Siegal did eventually get a title from Illinois for the beautiful red-and-white coupe, and he has enjoyed many miles of smooth sailing every since. At last check, the odometer had rolled past 117,000 miles with no end in sight. More than 2,000 of those miles have been tacked on during Siegal’s annual trips north the Iola Old Car Show in Iola, Wis. “It’s 225 miles each way — 450 miles round trip, and I’ve driven to Iola five times now,” he says proudly.


Siegal is a gregarious and outgoing sort, which is a good thing considering how much attention his Cadillac draws. He knows he will never be anonymous when he shows up anywhere in his bright red dream boat, and he’s meeting plenty of new friends because of it. “This is a car that everybody looks at. Little kids, old ladies — everybody looks at it. If you want attention, this is the car to have,” he says.

Certainly no other car better symbolized the fabulous, flamboyant 1950s better than the 1959 Cadillac. The “Bat-Wing” 1959 Chevrolets and “Forward Look” Chryslers were head-turners, too, but nothing could top the 1959 Cadillacs when it came to attracting eyeballs. The stunning new 1959 design featured huge vertical tailfins, twin bullet tail lamps, two distinctive rooflines and roof pillar configurations and new jewel-like grille patterns with matching rear beauty panels.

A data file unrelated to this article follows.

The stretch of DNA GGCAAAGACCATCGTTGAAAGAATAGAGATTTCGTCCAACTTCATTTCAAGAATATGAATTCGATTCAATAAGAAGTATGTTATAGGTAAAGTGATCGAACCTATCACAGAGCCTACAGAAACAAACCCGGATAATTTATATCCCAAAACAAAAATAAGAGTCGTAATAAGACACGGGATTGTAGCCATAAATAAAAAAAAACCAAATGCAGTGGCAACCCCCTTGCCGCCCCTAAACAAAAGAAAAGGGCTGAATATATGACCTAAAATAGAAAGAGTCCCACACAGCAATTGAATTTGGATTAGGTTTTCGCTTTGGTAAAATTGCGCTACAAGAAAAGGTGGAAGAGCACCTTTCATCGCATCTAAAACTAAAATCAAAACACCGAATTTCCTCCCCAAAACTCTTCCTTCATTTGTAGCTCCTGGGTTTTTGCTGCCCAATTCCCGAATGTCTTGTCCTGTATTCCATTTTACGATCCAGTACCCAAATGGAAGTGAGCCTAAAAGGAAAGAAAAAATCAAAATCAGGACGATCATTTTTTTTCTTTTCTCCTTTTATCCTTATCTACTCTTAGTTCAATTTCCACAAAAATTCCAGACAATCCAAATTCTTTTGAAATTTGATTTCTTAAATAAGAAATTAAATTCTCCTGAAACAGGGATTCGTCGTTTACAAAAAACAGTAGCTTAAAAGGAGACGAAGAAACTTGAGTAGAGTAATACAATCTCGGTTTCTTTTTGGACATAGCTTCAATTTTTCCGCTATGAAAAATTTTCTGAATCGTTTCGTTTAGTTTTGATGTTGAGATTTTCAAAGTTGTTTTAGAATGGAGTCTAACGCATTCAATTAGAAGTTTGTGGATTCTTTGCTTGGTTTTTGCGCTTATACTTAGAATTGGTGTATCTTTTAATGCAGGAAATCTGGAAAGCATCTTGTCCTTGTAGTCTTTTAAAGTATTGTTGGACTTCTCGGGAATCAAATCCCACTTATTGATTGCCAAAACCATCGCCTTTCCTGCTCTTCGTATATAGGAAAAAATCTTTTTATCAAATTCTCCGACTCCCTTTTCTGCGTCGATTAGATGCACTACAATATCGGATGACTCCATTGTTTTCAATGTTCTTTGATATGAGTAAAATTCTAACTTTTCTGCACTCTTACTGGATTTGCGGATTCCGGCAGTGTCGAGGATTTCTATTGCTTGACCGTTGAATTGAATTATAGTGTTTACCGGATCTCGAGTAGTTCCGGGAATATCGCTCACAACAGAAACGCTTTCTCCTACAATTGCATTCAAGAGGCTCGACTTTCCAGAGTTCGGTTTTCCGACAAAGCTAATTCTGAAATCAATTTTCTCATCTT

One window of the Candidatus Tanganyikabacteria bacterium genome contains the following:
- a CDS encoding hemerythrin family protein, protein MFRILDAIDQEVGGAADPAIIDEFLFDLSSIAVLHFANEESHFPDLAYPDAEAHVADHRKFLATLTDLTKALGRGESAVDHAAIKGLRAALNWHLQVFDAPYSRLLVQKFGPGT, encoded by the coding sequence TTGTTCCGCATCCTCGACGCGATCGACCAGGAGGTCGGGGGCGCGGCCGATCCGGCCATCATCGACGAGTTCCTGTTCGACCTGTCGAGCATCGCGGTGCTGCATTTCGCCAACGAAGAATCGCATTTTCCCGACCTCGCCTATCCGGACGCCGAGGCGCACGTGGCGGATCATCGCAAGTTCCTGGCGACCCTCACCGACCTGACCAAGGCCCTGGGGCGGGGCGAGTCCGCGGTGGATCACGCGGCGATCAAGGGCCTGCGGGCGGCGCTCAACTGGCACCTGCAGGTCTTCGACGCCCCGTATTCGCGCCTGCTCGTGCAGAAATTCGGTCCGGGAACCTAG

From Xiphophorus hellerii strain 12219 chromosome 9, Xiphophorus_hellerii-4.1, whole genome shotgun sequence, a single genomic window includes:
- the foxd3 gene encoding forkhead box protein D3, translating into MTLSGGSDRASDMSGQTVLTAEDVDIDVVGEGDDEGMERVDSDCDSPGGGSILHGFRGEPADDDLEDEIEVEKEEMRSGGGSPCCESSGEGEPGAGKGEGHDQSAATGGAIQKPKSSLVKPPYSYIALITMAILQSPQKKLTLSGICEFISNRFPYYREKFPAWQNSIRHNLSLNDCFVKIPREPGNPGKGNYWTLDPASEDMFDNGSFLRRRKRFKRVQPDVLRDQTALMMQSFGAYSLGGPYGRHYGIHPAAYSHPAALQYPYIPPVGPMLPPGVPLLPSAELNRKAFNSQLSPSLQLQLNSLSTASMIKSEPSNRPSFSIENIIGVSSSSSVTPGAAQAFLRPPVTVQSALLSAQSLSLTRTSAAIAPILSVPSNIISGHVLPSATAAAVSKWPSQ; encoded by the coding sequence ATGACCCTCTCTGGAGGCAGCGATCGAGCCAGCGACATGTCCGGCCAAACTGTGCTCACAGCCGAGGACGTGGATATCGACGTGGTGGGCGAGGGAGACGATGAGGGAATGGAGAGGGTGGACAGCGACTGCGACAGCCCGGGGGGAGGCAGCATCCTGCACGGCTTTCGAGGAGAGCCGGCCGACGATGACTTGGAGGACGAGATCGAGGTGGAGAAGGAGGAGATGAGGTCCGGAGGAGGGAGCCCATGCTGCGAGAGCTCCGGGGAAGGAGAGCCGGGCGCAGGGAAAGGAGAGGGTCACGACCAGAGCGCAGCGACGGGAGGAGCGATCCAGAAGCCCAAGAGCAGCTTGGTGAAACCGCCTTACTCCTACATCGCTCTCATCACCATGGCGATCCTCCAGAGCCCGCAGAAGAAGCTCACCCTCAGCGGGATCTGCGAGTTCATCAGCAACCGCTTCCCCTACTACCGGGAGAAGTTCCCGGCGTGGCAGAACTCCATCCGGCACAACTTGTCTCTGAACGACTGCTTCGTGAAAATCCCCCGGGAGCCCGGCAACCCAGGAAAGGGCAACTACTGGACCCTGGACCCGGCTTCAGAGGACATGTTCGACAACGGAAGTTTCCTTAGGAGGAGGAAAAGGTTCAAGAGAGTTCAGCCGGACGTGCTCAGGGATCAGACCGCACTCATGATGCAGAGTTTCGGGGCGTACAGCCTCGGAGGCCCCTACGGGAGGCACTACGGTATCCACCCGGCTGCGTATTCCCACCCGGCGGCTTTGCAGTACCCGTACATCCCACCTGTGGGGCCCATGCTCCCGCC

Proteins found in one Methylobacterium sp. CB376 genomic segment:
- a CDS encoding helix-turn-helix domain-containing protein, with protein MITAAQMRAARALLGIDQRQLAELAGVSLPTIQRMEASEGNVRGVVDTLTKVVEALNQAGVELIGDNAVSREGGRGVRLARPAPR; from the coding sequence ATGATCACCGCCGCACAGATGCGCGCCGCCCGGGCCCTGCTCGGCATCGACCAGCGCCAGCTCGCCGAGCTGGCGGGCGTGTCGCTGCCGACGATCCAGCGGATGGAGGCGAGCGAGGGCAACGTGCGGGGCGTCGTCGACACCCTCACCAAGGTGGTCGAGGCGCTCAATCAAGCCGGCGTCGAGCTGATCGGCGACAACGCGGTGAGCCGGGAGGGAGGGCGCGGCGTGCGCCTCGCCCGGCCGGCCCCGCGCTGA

The former 62 line was officially called the 6200 series in 1959 and was actually comprised of three sub-series, all with similar wheelbases and lengths. The five base Series 62 models were identifiable by their straight body rub moldings, running from front wheel openings to back bumpers, with crest medallions below the tip of the spear. A one-deck jeweled rear grille insert was seen. Standard equipment included: power brakes; power steering; automatic transmission; dual backup lamps; windshield washers and two-speed wipers; full wheel discs; outside rearview mirror; vanity mirror; and oil filter. The Series 62 convertible also had power windows and a two-way power seat. Plain fender skirts covered the rear wheel openings and hardtop sedans were available in four-window (Model 6239) and six-window (Model 6229) configurations.